She was standing at the sink, chopping eggplant for dinner, when she saw their neighbor Annie Snyder coming up Skytop Lane, pushing an infant in a stroller and talking to her little boy, Lawson, who was pedaling a low plastic bike. The garish colors and balloon-like shapes of that toy reminded Amina of a commercial she had seen on TV soon after she'd arrived in Rochester, in which real people were eating breakfast in a cartoon house. Annie had introduced herself when Amina had moved in and invited her out for coffee. Then she'd asked if Amina had any babysitting experience, because she was always looking for someone to watch the kids for an hour or two while she did the shopping or went to the gym.
She asks that because you're from someplace else, George had said. She sees brown skin and all she can think of is housecleaning or babysitting. He told her she was welcome to go to Starbucks with Annie, but under no circumstances was she to take care of Annie's children, even for an hour. Amina was desperate to find a job, but secretly she was glad of George's prohibition. American babies made her nervous, the way they traveled in their padded strollers, wrapped up in blankets like precious goods from UPS.
She had never worried about motherhood before, since she'd always known she would have her own mother to help her. When she and George had become serious, Amina and her parents had decided that she would do everything she could to bring them to America with her. Only once they'd arrived did she want to have her first child. They'd talked their plan through again and again at home, researching the green card and citizenship requirements - determining that if all went well, it would be three years from the time she arrived before her parents could hope to join her. Just before she left, her cousin Ghaniyah had shown her an article in Femina called "After the Honeymoon," which said that a couple remained newlyweds for a year and a day after marriage. In her case, Amina thought, the newlywed period would last three times that long, because she wouldn't feel truly settled until her parents had arrived.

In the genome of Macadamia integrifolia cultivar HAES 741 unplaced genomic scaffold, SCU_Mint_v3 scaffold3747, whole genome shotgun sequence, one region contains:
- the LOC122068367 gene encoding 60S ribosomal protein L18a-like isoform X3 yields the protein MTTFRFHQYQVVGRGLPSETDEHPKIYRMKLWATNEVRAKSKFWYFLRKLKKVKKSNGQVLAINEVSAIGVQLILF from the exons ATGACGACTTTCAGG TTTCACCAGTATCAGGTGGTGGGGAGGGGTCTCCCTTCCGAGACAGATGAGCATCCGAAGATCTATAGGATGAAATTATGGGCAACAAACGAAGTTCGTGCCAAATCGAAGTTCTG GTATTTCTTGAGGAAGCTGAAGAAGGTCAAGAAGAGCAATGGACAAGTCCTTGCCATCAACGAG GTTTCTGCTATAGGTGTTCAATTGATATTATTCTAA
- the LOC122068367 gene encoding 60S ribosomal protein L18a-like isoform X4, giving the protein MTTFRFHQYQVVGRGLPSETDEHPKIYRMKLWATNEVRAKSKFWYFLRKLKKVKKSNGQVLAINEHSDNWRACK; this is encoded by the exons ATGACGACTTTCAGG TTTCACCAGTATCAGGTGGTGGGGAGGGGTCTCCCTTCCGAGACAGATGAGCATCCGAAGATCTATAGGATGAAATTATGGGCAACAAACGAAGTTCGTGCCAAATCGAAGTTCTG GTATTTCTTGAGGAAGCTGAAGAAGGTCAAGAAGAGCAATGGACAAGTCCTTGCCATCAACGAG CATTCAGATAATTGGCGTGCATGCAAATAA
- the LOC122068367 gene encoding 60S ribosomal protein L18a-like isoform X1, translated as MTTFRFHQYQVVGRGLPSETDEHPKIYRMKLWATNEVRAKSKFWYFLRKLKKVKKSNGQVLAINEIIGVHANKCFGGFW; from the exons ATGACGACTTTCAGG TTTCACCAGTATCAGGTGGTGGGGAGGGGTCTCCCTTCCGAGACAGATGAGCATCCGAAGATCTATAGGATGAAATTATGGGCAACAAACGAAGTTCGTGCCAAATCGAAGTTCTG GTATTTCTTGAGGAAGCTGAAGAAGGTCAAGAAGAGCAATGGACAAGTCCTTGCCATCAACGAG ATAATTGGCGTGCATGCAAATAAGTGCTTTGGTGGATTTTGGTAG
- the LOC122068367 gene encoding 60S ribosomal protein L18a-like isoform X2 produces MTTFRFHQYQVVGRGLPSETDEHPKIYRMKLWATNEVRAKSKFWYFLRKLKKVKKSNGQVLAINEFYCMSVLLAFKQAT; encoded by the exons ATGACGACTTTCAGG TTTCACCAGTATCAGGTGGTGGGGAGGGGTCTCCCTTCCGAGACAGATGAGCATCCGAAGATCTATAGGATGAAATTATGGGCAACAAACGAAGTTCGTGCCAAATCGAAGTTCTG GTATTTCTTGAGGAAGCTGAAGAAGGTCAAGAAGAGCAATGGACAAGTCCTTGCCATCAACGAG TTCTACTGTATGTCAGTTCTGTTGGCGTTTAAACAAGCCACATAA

In spite of all the preparation, there was something surprising about actually finding herself in Rochester, waiting for a green card in the mail. The sight of Annie squatting down and retrieving something from the netting underneath the stroller reminded her that she had been here six months already and had not yet found an opportunity to discuss her thoughts about children or her parents' emigration with George.
Kenn Nesbitt is new Children's Poet Laureate(Jun 12 2013) Kenn Nesbitt has been named the new Children's Poet Laureate: Consultant in Children's Poetry to the Poetry Foundation, which noted that the two-year position...